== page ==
• Return To Horror High

    Released by: 88 Films
    Released on: May 29th, 2017.
    Director: Bill Froehlich
    Cast: Lori Lethin, Brendan Hughes, Alex Rocco, George Clooney, Scott Jacoby, Andy Romano, Marueen McCormick
    Year: 1987
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    The Movie:

    Arthur Lyman (Richard Brestoff) is the only survivor of a massacre. The cops arrive on the scene and question him and it turns out he’s the writer of a horror movie that was being shot in the school where the killings took place, Crippen High. It just so happens that this school was also the location where an earlier mass killing took place some years before… and that killer was never caught. As two cops question him, we see the events play out in a series of flashbacks.

    As the movie plays out, we see what happened to the cast and crew as they went about their businesses. Sleazy producer Harry Sleerik (Alex Rocco) wants everyone to pile on the sex and violence, insisting that his lead actress (Lori Lethin) expose her breasts. He’s not out to make art, he’s out to make a fast buck. Officer Tyler (Maureen McCormick of The Brady Bunch!) pokes around where she can, former professional wrestler Pepper Martin plays the chief. George Clooney shows up as a police officer. It all basically ties together in the end but to really detail all of how it does and why would be a disservice to those who haven’t seen the film. As uneven as it is at times, the movie is pretty clever.

    It also had a great tag line:

    “Killer to the left...Killer to the right...Stand up...Sit down...FRIGHT! FRIGHT! FRIGHT!”

    Some of the murder set pieces are pretty great, even if they’re not the most realistic scenes ever committed to film. Sometimes the camera pulls back and we’re in on the joke, it’s the whole movie within a movie aspect at play, but other times the camera doesn’t pull back and we realize it’s tying into the murder being investigated. The gore is fairly strong in the picture and the effects are appropriately gruesome when the movie calls for it.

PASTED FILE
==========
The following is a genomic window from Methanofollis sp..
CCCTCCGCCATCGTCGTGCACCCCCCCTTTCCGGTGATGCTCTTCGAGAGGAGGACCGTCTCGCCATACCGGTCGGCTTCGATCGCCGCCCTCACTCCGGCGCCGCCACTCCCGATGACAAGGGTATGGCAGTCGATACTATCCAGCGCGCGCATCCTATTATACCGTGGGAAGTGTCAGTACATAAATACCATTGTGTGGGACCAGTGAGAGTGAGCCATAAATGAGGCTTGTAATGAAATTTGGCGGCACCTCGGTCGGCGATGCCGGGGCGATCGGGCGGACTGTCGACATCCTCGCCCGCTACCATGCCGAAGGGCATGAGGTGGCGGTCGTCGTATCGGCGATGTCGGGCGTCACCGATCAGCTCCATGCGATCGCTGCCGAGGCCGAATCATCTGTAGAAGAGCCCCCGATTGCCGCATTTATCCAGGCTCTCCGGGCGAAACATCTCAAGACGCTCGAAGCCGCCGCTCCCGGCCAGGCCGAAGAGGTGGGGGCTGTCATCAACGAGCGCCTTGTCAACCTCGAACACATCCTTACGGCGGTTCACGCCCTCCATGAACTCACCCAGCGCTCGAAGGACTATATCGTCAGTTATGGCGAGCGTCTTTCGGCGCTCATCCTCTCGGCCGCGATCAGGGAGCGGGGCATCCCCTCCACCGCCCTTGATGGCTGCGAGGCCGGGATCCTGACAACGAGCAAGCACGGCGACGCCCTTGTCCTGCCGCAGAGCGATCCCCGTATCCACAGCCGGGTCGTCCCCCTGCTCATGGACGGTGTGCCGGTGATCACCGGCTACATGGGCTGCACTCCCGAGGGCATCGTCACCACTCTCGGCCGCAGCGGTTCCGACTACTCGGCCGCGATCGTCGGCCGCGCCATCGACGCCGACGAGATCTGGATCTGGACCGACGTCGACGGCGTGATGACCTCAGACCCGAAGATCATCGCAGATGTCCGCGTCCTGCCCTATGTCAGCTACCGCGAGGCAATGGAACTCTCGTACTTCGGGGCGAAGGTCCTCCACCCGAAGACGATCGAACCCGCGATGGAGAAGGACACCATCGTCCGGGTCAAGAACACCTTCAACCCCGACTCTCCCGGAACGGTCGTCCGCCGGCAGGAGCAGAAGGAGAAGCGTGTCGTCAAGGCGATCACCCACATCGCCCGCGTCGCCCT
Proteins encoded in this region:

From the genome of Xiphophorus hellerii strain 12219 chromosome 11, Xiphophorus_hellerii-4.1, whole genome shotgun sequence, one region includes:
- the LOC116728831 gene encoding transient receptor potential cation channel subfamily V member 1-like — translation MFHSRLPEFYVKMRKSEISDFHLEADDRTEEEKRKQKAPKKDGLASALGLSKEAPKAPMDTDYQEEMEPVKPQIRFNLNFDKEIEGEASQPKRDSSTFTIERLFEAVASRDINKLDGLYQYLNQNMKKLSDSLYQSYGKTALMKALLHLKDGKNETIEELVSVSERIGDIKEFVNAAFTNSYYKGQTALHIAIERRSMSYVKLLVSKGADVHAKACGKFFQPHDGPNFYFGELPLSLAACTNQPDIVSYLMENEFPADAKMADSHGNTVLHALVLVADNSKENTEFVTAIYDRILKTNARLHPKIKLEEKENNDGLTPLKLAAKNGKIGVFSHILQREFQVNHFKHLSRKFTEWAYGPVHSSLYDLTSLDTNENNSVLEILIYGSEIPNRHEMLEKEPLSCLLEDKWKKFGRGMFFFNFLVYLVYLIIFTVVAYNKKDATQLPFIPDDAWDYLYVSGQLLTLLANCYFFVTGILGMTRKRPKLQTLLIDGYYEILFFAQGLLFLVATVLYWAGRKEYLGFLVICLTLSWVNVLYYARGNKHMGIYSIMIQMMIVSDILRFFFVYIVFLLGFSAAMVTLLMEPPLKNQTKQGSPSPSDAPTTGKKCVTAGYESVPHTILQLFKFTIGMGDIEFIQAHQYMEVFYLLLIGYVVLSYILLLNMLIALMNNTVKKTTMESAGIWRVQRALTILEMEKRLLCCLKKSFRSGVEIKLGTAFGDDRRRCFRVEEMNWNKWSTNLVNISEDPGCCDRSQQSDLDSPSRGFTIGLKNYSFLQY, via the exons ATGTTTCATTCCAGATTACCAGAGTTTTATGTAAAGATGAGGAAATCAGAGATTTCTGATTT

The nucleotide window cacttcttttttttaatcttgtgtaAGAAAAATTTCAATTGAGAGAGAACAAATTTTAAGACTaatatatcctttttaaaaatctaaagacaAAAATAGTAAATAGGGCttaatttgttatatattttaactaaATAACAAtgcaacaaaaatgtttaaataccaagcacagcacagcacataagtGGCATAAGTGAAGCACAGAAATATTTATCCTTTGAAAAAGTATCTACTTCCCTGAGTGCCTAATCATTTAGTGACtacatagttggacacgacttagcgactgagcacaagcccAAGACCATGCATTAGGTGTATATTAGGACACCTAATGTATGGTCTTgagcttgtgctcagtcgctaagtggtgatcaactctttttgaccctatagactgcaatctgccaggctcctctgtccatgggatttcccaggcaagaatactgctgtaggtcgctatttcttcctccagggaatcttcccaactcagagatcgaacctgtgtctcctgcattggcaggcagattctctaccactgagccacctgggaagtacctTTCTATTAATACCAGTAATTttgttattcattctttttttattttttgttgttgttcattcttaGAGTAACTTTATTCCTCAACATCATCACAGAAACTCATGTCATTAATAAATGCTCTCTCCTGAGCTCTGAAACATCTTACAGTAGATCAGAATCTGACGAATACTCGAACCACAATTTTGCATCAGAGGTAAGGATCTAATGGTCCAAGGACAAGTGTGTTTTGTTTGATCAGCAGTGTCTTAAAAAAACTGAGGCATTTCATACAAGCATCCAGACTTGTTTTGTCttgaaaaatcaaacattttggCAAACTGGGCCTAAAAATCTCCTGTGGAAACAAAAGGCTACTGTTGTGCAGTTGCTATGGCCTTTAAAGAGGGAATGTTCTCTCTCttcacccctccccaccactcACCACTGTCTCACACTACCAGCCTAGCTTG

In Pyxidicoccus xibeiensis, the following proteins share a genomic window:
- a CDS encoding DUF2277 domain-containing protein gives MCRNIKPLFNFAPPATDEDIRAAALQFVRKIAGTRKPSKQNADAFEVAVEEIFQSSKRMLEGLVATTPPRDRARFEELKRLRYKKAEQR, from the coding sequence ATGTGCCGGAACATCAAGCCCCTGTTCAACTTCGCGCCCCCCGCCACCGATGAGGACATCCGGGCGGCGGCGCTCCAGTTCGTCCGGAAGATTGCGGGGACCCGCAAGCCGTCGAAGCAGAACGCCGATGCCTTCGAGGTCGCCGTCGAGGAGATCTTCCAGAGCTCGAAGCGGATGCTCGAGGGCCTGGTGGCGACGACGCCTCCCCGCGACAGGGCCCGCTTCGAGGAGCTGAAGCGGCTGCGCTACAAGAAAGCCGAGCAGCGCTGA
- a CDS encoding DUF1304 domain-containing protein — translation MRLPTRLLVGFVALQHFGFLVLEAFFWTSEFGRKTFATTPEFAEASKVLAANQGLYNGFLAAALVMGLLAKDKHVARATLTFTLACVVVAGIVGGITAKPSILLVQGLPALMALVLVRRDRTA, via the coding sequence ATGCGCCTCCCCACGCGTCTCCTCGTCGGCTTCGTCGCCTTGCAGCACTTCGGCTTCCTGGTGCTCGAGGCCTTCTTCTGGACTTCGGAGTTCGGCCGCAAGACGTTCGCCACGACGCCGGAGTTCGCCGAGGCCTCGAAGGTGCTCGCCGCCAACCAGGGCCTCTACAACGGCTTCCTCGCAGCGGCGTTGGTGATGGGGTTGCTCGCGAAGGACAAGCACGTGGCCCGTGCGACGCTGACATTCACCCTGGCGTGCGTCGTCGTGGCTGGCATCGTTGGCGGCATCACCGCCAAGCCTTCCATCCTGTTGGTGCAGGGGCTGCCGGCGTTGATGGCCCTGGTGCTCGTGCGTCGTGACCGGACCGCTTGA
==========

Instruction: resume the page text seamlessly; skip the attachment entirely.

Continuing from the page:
As to how everything connects to the original killing spree, the one where the killer is still at large, well, you may or may not see it coming – but it works. The movie’s plot is interesting in that it doesn’t spoon feed everything to the audience. There’s definitely some original ideas at work here. The box copy for this release points out how it pre-dates Scream, which is true, but as to how much of an influence there was on Craven’s box office smash is debatable. They’re both self-referential slasher pictures, so they have that in common.

    Return To Horror High uses the ‘movie within a movie’ idea well, exploiting it to nice effect while still managing to make some well-deserved pokes at the formulaic nature of the genre (Lethin’s character rants about misogyny at one point, which stands as a pretty clear example of what the movie is trying to say). The film places a stronger emphasis on humor than it does on horror, however, so those who require that their eighties slashers be played only with the utmost seriousness may take issue. Some of the plot twists towards the end overdo it a bit, but it’s a pretty fun ride throughout.

    The cast are fun. Alex Rocco is perfect as sleazy Sleerik. He doesn’t care about anything except money, and if his director has artistic intent that he wants to work out, too bad. Lori Lethin is pretty good as his leading lady, and Maureen McCormick, while certainly an odd casting choice for a cop, is actually pretty damn funny in her role clearly cast against type. Clooney, a big draw for some people, is only in the movie for a few minute but it’s fun to see him here.